Rep. Mike Thompson (D-St. Helena) has simple goals: "Keep my diet and exercise program going for another year and try not to swear."
Rep. Brad Sherman (D-Sherman Oaks) resolved to "be more responsive to Los Angeles reporters," but also aims to "lose weight."
-- Christi Parsons outlines how President Obama will be taking action on gun issues over the next week, while David S. Cloud has the less-than-enthusiastic reaction from Republican presidential candidates. Don’t miss the December Parsons-Mike Memoli story on how Obama went off script and switched gears on gun-control policy.
-- Get ready to see a lot more of Obama on the campaign trail. Parsons writes that the president "believes his legacy hangs on the 2016 election."
-- Lisa Mascaro finds Rubio "isn’t exactly a work-a-holic" on the campaign trail, and is building a strategy on a preference for made-for-TV rallies and cable news appearances rather than the endless hand-shaking and baby-kissing that tradition suggests paves the way to the White House.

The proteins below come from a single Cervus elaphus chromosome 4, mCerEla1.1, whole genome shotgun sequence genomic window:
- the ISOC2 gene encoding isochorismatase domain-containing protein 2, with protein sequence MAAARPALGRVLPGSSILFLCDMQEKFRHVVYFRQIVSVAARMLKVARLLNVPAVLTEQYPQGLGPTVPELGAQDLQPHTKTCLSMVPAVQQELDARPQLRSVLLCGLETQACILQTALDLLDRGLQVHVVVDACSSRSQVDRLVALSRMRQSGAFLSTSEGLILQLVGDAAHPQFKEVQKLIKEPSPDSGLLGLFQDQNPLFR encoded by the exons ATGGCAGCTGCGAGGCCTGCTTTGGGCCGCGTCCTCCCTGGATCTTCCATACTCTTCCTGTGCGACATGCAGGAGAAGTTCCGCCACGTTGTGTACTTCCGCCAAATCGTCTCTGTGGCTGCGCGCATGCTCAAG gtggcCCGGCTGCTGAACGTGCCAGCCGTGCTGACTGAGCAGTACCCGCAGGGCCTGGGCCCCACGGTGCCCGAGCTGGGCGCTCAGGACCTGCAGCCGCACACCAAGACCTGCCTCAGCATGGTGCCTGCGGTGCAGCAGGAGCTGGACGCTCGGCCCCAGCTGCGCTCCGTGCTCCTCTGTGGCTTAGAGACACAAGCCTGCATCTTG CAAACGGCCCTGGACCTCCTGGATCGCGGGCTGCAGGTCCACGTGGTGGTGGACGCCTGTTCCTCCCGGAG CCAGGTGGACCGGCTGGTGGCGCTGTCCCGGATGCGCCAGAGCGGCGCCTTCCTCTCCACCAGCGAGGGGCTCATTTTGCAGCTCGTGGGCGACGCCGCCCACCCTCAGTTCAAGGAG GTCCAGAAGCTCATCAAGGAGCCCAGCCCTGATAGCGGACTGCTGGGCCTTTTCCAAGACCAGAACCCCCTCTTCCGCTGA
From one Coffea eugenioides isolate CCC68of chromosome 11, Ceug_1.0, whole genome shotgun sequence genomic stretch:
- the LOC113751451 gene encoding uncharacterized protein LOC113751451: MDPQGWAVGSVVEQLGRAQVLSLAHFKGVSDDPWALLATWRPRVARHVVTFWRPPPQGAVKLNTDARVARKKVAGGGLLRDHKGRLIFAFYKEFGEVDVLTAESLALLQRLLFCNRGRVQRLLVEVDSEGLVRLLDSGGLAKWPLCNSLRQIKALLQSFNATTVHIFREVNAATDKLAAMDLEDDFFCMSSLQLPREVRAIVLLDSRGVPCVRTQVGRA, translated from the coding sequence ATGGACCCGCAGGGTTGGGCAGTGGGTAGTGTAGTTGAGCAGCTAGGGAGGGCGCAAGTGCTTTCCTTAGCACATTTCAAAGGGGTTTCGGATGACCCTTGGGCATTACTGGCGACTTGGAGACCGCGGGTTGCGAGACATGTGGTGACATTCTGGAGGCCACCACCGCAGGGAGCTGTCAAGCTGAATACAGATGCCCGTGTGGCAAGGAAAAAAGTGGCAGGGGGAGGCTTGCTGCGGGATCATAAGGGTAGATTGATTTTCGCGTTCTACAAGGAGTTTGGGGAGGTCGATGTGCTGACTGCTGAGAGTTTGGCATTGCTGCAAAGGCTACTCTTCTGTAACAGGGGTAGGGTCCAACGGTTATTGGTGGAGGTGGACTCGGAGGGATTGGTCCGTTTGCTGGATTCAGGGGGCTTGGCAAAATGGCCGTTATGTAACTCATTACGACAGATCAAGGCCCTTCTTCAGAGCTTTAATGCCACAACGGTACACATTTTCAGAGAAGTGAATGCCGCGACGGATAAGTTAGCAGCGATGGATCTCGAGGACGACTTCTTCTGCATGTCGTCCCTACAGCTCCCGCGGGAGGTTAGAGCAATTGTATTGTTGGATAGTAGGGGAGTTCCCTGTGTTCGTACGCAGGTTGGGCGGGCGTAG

-- First on Congress’ 2016 agenda? The House is set to vote Wednesday to repeal Obamacare and defund Planned Parenthood, sending the measure to Obama's desk, where a swift veto has been promised. Congress does not have the votes to override the veto, and so the bill is not expected to become law.
-- Presidential chatter on the Sunday shows focused on Bill Clinton’s transgressions, Ben Carson’s staff firings and Trump being featured in jihadist recruitment videos.
-- Memoli was on the road with Sanders over the weekend.
-- Actress Lena Dunham will campaign for Clinton in New Hampshire.
Inbox: Lena Dunham campaigning for @hillaryclinton in NH Friday— Mike Memoli (@mikememoli) January 3, 2016
-- Dexter Thomas writes that "white people must take responsibility for Donald Trump."
-- Actor Jamie Foxx is supporting Atty. Gen. Kamala Harris for Senate.
-- Lt. Gov. Gavin Newsom’s last-minute fundraising requests got a little intense on Facebook.